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Thought for the Day: The Avos and the Three Festivals

I got to my regular spot on Shavuos night and sat down to learn.  A shiur was just starting, but I sat away because I find it difficult to stay up all night unless I am fully engaged.  Sitting passively and listening is a recipe for nodding off to sleepy time.  However, as the magid shiur -- R' Moshe Soloveitchik -- started speaking, I found myself becoming engaged; turning to hear another bomb question, then turning back to my sefer, then back to the shiur... finally I just turned my chair to listen.  A good shiur not only poses good questions, but also evokes even more questions in the listener.  I was fully engaged and -- though I sat silently -- we were learning b'chavrusa.

Chazal tell us that each of the shalosh regalim/three festivals correspond to one of the Avos: Pesach to Avraham, Shavuos to Yitzchak, and Sukkos to Yaakov.  Both Pesach and Sukkos have symbols and fanfare.  Shavuos doesn't even have its own date on the calendar.  Correspondingly, there are epic stories of Avraham Avinu and Yaakov Avinu, while we have barely a few words from Yitzchak Avinu.  Even the monumental Akeidas Yitchak is seen as the greatest of Avraham Avinu's ten tests; Yitchak Avinu, on the other hand, seems to have a supporting role at best.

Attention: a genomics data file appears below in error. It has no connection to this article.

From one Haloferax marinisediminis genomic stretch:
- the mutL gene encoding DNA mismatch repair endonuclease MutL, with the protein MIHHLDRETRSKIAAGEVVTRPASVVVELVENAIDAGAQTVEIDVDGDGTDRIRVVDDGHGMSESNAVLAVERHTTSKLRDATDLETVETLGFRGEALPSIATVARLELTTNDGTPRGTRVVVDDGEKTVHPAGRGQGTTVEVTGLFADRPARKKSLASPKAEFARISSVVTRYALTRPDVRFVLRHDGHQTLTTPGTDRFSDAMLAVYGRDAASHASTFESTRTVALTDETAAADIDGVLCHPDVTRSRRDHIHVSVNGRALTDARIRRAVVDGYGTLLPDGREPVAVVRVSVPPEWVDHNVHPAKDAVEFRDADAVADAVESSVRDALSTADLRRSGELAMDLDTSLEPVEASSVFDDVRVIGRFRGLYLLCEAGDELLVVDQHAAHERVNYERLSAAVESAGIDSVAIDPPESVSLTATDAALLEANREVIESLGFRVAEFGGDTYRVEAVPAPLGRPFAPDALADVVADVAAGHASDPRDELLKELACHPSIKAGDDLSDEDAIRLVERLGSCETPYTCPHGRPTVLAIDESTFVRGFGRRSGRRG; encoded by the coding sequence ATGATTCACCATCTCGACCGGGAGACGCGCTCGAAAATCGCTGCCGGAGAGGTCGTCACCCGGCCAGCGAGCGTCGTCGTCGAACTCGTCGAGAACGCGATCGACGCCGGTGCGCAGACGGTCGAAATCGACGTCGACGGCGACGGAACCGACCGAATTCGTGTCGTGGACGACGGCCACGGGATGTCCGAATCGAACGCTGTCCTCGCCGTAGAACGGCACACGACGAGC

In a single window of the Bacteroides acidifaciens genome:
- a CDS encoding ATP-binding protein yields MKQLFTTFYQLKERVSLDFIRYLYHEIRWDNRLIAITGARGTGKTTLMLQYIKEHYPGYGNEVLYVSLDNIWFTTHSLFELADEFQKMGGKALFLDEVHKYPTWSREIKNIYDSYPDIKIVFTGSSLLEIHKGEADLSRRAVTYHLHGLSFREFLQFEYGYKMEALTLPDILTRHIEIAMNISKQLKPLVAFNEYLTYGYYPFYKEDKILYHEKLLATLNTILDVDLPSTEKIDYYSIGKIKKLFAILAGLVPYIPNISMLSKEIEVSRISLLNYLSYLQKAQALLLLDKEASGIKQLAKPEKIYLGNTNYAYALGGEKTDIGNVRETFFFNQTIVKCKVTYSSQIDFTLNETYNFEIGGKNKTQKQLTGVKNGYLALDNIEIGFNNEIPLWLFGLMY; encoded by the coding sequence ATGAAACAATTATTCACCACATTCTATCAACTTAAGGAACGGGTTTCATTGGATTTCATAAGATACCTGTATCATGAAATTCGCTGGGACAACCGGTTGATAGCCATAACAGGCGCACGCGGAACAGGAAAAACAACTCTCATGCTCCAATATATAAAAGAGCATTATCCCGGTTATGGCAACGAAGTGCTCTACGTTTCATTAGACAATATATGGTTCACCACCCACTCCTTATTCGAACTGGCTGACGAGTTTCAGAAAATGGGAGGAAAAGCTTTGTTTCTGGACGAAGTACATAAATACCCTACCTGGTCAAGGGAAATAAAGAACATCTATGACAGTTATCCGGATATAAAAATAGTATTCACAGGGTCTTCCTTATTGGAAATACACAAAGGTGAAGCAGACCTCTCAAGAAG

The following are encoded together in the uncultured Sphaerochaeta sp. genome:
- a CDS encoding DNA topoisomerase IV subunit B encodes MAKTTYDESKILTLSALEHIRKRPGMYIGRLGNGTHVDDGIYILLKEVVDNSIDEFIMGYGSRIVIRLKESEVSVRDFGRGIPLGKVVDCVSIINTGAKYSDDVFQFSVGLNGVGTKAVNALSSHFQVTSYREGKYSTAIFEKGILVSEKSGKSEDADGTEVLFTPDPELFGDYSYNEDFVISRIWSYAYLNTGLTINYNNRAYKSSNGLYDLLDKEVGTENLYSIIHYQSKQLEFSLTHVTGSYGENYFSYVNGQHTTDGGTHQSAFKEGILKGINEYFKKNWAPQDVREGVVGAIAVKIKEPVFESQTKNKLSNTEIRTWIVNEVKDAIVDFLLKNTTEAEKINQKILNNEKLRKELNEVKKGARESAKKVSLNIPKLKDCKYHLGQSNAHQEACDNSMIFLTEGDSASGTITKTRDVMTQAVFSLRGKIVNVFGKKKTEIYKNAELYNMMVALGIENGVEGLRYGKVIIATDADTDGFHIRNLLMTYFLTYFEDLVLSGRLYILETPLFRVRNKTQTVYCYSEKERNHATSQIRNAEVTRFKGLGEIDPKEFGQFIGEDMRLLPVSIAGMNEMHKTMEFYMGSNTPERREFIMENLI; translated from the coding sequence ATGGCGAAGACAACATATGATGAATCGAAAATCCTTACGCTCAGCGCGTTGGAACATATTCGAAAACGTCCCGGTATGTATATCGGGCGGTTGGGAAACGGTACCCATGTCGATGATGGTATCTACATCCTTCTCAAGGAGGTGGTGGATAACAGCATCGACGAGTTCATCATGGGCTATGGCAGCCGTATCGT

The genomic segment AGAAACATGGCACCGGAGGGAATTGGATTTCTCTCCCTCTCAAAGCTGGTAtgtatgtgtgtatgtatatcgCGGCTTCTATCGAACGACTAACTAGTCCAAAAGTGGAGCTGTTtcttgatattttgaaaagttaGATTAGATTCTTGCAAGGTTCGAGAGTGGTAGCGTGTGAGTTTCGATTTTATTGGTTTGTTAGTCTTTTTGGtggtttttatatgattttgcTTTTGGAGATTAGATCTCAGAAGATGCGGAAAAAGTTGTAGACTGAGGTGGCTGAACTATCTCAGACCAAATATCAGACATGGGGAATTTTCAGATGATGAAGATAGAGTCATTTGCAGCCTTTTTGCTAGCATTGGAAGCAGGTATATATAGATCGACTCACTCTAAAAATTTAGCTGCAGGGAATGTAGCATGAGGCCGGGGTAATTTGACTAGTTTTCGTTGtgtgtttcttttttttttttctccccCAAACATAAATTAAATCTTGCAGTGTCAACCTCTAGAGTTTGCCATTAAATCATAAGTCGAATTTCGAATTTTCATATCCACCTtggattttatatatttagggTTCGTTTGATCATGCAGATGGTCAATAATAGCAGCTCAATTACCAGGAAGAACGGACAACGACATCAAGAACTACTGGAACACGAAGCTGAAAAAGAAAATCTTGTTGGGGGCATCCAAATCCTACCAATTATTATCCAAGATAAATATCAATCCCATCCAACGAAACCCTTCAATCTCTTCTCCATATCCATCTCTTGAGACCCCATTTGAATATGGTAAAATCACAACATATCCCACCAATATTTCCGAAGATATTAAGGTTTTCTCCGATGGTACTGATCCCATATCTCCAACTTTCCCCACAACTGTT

At the end of the Tochacha (Vayikra 26:42), HaShem comforts us: I will remember my covenant with Yaakov, and even my covenant with Yitzchak, and even my covenant with Avraham I will remember; and I will remember the land.  Chazal note that the word zachor/remember is used in conjunction with Yaakov, Avraham, and even the land; but not with Yitzchak.  Yitzchak doesn't need to be remembered -- his ashes are directly under the kisei ha'kavod/the juncture between heaven and earth.

You don't need to remember something that is part of you.  You need a memorial for something that is separate from you and to which you aspire.  Avraham Avinu tore himself away from his historic roots and lived up to the ideal he had discovered.  Yaakov Avinu takes his identity and works in the world, all the time keeping himself true to his ideals.  We need constant review of the events of their lives and the manner in which they conducted themselves to strive for that kind of greatness.

Yitzchak Avninu is moser nefesh; he gives his whole life -- body and soul -- to his ideals.  Jews through the ages are known to outstanding in the every area of public service and noble causes.  That lesson has, apparently, been so incorporated into the Jewish soul that the Torah did not need to record as many events of our exalted ancestor.  Likewise, the world today since the dawning of of Torah age with Matan Torah is a different place than it was before.  The values of the Torah are so much taken for granted that those who are not constantly steeped in it's learning don't even realize that there is any other way of life.

We should only be successful this year in bring Torah so much more into the world that everything comes together and we together herald in the days of the mashiach tzidkeinu, bi'm'heira v'yameinu.


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